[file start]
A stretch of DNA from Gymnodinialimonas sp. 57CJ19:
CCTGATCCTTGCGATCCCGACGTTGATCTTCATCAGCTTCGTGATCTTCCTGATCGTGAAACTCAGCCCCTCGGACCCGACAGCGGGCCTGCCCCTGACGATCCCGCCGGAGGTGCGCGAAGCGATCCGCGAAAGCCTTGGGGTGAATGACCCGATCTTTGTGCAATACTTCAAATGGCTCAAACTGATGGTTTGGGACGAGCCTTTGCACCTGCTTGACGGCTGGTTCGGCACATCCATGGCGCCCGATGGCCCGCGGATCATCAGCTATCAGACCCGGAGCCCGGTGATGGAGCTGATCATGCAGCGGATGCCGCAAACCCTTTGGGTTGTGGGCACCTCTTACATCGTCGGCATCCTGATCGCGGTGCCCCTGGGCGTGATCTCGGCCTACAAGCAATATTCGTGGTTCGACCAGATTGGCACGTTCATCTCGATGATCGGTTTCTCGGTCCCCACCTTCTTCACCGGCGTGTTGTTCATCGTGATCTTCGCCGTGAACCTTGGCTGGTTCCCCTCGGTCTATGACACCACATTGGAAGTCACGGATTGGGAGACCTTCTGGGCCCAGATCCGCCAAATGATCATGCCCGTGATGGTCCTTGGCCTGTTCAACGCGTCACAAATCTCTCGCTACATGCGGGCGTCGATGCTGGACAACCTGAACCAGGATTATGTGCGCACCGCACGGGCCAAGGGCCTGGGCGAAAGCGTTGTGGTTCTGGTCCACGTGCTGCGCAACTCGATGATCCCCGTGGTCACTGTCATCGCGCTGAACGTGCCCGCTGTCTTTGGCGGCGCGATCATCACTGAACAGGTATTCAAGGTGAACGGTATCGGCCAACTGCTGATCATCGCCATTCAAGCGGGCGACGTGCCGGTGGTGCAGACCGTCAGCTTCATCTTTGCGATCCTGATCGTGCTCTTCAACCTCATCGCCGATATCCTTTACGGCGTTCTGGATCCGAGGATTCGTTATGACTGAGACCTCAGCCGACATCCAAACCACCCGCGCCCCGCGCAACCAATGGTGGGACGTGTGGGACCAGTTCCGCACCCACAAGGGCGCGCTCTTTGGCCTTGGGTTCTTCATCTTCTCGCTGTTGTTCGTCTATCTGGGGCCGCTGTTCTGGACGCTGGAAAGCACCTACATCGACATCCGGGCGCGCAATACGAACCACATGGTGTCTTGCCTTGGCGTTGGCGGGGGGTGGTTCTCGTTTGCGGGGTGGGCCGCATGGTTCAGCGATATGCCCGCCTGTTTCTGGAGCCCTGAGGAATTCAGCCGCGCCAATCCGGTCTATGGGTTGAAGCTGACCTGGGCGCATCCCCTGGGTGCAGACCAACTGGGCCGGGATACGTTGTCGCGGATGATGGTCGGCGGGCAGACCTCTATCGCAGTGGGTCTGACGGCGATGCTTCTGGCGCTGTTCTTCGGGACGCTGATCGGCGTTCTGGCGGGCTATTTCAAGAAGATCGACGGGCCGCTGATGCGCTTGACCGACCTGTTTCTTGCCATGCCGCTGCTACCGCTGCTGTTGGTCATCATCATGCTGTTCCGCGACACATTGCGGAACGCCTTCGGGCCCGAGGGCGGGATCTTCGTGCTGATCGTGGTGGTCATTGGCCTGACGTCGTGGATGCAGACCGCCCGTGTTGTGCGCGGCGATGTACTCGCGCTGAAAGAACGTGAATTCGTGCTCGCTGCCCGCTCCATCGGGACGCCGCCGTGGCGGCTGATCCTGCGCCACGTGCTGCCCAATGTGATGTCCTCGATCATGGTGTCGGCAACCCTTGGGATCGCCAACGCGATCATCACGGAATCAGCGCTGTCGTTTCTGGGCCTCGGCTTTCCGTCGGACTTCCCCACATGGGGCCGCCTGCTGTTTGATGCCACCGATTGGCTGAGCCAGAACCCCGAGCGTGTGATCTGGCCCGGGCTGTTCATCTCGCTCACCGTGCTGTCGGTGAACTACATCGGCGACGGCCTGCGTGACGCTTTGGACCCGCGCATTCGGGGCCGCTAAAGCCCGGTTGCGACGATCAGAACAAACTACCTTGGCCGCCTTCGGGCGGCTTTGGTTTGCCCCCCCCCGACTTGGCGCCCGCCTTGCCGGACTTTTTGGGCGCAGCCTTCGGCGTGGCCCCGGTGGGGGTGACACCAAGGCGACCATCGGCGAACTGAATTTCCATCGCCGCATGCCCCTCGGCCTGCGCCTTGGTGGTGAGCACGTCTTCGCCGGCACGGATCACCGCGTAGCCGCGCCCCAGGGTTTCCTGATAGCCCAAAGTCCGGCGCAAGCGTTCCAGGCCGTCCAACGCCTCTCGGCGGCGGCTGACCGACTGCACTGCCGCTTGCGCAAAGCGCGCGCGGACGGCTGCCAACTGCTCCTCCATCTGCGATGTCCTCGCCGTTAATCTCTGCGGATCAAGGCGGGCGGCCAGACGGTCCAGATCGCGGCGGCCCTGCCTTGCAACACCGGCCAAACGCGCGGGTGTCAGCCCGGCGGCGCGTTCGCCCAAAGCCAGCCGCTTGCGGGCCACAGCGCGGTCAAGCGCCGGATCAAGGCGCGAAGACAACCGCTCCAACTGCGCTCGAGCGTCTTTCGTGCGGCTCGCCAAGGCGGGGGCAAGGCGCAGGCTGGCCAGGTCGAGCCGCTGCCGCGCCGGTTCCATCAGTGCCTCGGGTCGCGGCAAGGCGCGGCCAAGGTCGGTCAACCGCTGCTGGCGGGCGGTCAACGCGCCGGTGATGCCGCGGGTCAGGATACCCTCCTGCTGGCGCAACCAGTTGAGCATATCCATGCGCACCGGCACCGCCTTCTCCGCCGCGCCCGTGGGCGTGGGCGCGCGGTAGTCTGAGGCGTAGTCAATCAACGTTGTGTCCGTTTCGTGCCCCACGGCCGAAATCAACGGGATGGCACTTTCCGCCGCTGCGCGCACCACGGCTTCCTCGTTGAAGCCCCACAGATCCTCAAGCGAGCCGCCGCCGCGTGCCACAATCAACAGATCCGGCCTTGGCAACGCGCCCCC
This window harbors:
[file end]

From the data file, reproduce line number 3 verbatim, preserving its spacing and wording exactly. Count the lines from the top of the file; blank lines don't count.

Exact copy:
This window harbors: